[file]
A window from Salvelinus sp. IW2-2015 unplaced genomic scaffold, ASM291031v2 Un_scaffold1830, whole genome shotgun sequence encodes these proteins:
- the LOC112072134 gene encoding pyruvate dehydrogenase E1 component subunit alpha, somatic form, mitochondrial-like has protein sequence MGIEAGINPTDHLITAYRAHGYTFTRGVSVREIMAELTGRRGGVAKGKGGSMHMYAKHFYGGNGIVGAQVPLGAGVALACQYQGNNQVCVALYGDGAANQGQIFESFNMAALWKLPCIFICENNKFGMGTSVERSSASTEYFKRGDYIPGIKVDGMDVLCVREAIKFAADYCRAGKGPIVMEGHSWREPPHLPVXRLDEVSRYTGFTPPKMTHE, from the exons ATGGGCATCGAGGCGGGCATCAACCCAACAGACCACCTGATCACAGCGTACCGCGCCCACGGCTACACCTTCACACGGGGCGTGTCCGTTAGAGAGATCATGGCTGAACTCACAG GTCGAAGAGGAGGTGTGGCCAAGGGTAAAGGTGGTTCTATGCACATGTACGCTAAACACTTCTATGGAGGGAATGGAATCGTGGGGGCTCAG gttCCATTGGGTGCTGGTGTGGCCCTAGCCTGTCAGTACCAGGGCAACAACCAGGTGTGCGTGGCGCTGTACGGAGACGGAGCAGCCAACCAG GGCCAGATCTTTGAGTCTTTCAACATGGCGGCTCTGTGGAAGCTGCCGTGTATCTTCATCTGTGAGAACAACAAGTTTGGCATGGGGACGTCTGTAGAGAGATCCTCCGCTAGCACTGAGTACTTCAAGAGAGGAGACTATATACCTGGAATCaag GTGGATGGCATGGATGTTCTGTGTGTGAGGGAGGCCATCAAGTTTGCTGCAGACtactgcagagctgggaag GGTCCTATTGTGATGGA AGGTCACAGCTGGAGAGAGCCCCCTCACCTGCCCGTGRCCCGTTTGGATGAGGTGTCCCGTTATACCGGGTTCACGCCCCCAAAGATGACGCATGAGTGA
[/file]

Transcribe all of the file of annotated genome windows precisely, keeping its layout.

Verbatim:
A window from Salvelinus sp. IW2-2015 unplaced genomic scaffold, ASM291031v2 Un_scaffold1830, whole genome shotgun sequence encodes these proteins:
- the LOC112072134 gene encoding pyruvate dehydrogenase E1 component subunit alpha, somatic form, mitochondrial-like has protein sequence MGIEAGINPTDHLITAYRAHGYTFTRGVSVREIMAELTGRRGGVAKGKGGSMHMYAKHFYGGNGIVGAQVPLGAGVALACQYQGNNQVCVALYGDGAANQGQIFESFNMAALWKLPCIFICENNKFGMGTSVERSSASTEYFKRGDYIPGIKVDGMDVLCVREAIKFAADYCRAGKGPIVMEGHSWREPPHLPVXRLDEVSRYTGFTPPKMTHE, from the exons ATGGGCATCGAGGCGGGCATCAACCCAACAGACCACCTGATCACAGCGTACCGCGCCCACGGCTACACCTTCACACGGGGCGTGTCCGTTAGAGAGATCATGGCTGAACTCACAG GTCGAAGAGGAGGTGTGGCCAAGGGTAAAGGTGGTTCTATGCACATGTACGCTAAACACTTCTATGGAGGGAATGGAATCGTGGGGGCTCAG gttCCATTGGGTGCTGGTGTGGCCCTAGCCTGTCAGTACCAGGGCAACAACCAGGTGTGCGTGGCGCTGTACGGAGACGGAGCAGCCAACCAG GGCCAGATCTTTGAGTCTTTCAACATGGCGGCTCTGTGGAAGCTGCCGTGTATCTTCATCTGTGAGAACAACAAGTTTGGCATGGGGACGTCTGTAGAGAGATCCTCCGCTAGCACTGAGTACTTCAAGAGAGGAGACTATATACCTGGAATCaag GTGGATGGCATGGATGTTCTGTGTGTGAGGGAGGCCATCAAGTTTGCTGCAGACtactgcagagctgggaag GGTCCTATTGTGATGGA AGGTCACAGCTGGAGAGAGCCCCCTCACCTGCCCGTGRCCCGTTTGGATGAGGTGTCCCGTTATACCGGGTTCACGCCCCCAAAGATGACGCATGAGTGA